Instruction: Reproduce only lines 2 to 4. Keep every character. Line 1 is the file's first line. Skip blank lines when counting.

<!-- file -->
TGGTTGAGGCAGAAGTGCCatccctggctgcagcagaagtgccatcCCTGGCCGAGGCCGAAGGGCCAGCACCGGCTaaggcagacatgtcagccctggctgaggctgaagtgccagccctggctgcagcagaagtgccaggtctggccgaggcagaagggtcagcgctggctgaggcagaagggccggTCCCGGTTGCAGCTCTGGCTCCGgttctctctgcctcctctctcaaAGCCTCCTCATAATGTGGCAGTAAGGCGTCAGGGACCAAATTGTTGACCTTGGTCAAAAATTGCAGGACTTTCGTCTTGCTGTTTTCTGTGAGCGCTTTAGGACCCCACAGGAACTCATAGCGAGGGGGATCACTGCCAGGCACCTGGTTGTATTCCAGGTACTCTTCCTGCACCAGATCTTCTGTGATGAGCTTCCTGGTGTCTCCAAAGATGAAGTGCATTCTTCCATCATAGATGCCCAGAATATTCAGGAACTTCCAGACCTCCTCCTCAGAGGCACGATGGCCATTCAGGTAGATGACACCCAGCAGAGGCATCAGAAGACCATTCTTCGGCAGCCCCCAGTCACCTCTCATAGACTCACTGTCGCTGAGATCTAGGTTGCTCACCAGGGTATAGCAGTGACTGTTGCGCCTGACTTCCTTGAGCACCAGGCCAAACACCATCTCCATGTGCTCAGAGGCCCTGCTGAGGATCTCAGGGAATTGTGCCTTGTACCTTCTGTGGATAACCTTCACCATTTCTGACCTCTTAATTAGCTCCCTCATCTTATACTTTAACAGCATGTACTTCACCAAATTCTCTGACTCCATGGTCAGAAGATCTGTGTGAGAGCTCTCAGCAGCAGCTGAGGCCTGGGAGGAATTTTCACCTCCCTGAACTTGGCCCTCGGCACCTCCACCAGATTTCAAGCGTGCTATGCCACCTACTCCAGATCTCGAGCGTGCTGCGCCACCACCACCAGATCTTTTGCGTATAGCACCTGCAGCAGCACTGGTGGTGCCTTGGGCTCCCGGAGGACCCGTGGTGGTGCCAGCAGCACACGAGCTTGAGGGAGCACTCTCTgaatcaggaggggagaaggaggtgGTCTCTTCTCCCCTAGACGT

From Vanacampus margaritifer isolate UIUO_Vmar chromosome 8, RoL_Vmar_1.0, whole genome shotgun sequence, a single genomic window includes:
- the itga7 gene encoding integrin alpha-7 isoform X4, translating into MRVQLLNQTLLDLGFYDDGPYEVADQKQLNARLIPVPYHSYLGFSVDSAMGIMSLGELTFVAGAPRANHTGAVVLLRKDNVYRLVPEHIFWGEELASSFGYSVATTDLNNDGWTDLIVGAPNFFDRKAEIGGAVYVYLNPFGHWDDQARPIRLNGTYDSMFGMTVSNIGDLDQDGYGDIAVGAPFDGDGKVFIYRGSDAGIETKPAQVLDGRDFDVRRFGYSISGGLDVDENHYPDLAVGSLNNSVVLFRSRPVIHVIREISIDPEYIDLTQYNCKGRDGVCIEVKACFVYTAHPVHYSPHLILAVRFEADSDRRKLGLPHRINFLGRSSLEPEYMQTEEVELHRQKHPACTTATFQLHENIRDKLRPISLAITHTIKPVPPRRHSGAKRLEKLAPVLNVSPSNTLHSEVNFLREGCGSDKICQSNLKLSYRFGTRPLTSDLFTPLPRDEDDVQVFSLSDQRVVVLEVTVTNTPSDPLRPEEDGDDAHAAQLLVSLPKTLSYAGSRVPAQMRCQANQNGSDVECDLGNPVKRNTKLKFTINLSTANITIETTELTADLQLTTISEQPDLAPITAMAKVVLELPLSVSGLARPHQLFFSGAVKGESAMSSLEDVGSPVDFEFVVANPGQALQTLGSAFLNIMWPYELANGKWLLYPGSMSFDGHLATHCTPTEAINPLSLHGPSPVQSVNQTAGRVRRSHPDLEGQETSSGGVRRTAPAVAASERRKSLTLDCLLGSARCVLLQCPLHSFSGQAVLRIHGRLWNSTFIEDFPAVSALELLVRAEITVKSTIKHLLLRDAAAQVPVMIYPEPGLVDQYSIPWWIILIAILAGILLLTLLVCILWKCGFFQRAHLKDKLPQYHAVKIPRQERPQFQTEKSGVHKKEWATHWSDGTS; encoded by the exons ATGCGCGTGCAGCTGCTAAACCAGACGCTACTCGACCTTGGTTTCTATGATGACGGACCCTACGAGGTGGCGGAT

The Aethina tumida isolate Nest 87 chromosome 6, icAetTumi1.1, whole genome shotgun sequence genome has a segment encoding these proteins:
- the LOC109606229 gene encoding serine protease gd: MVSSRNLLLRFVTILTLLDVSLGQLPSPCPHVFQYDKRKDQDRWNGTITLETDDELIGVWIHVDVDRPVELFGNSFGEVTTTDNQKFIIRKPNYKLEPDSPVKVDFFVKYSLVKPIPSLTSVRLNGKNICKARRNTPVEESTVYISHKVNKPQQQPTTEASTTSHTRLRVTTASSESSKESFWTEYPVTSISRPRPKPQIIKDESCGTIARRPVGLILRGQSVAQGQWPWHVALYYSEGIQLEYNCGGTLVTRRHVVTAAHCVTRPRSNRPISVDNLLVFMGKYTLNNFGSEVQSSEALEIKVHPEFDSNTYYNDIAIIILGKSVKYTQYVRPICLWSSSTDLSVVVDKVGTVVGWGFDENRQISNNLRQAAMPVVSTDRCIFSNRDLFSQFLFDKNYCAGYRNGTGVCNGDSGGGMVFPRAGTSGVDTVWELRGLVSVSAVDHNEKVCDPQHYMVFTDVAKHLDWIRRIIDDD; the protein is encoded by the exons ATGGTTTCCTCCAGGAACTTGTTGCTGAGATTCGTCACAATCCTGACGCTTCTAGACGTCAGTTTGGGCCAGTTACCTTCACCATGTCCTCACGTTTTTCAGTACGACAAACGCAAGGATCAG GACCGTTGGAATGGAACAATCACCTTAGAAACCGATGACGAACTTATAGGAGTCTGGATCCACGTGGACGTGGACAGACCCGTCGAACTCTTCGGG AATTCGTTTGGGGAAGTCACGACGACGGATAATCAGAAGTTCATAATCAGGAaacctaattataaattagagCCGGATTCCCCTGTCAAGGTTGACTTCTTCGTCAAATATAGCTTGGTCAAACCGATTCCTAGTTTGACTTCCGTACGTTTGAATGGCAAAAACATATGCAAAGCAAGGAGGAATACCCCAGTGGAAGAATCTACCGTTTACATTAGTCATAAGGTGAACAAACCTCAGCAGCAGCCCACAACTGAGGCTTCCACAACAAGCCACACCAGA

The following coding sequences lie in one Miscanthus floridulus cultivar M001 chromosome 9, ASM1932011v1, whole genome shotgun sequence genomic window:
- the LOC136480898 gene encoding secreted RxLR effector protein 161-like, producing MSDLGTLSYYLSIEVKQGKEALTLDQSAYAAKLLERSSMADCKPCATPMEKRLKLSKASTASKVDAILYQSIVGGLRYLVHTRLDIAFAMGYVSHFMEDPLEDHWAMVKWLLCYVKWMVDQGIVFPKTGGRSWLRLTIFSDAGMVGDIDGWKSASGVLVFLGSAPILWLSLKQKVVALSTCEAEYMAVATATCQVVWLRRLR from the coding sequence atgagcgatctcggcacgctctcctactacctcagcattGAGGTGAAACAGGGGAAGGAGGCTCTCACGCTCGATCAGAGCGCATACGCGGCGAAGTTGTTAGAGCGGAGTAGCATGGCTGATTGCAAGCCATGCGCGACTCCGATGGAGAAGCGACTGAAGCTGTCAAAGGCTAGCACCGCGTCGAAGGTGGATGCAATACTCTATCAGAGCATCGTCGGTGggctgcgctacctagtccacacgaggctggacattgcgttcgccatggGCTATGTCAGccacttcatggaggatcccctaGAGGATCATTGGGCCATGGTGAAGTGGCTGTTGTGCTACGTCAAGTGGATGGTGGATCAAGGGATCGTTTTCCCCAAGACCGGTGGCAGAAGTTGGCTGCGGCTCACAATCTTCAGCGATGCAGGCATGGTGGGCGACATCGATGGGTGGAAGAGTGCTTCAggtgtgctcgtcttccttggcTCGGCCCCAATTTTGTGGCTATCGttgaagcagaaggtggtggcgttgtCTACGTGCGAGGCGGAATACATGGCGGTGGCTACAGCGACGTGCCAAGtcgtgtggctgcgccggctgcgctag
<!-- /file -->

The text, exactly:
From Vanacampus margaritifer isolate UIUO_Vmar chromosome 8, RoL_Vmar_1.0, whole genome shotgun sequence, a single genomic window includes:
- the itga7 gene encoding integrin alpha-7 isoform X4, translating into MRVQLLNQTLLDLGFYDDGPYEVADQKQLNARLIPVPYHSYLGFSVDSAMGIMSLGELTFVAGAPRANHTGAVVLLRKDNVYRLVPEHIFWGEELASSFGYSVATTDLNNDGWTDLIVGAPNFFDRKAEIGGAVYVYLNPFGHWDDQARPIRLNGTYDSMFGMTVSNIGDLDQDGYGDIAVGAPFDGDGKVFIYRGSDAGIETKPAQVLDGRDFDVRRFGYSISGGLDVDENHYPDLAVGSLNNSVVLFRSRPVIHVIREISIDPEYIDLTQYNCKGRDGVCIEVKACFVYTAHPVHYSPHLILAVRFEADSDRRKLGLPHRINFLGRSSLEPEYMQTEEVELHRQKHPACTTATFQLHENIRDKLRPISLAITHTIKPVPPRRHSGAKRLEKLAPVLNVSPSNTLHSEVNFLREGCGSDKICQSNLKLSYRFGTRPLTSDLFTPLPRDEDDVQVFSLSDQRVVVLEVTVTNTPSDPLRPEEDGDDAHAAQLLVSLPKTLSYAGSRVPAQMRCQANQNGSDVECDLGNPVKRNTKLKFTINLSTANITIETTELTADLQLTTISEQPDLAPITAMAKVVLELPLSVSGLARPHQLFFSGAVKGESAMSSLEDVGSPVDFEFVVANPGQALQTLGSAFLNIMWPYELANGKWLLYPGSMSFDGHLATHCTPTEAINPLSLHGPSPVQSVNQTAGRVRRSHPDLEGQETSSGGVRRTAPAVAASERRKSLTLDCLLGSARCVLLQCPLHSFSGQAVLRIHGRLWNSTFIEDFPAVSALELLVRAEITVKSTIKHLLLRDAAAQVPVMIYPEPGLVDQYSIPWWIILIAILAGILLLTLLVCILWKCGFFQRAHLKDKLPQYHAVKIPRQERPQFQTEKSGVHKKEWATHWSDGTS; encoded by the exons ATGCGCGTGCAGCTGCTAAACCAGACGCTACTCGACCTTGGTTTCTATGATGACGGACCCTACGAGGTGGCGGAT

The Aethina tumida isolate Nest 87 chromosome 6, icAetTumi1.1, whole genome shotgun sequence genome has a segment encoding these proteins: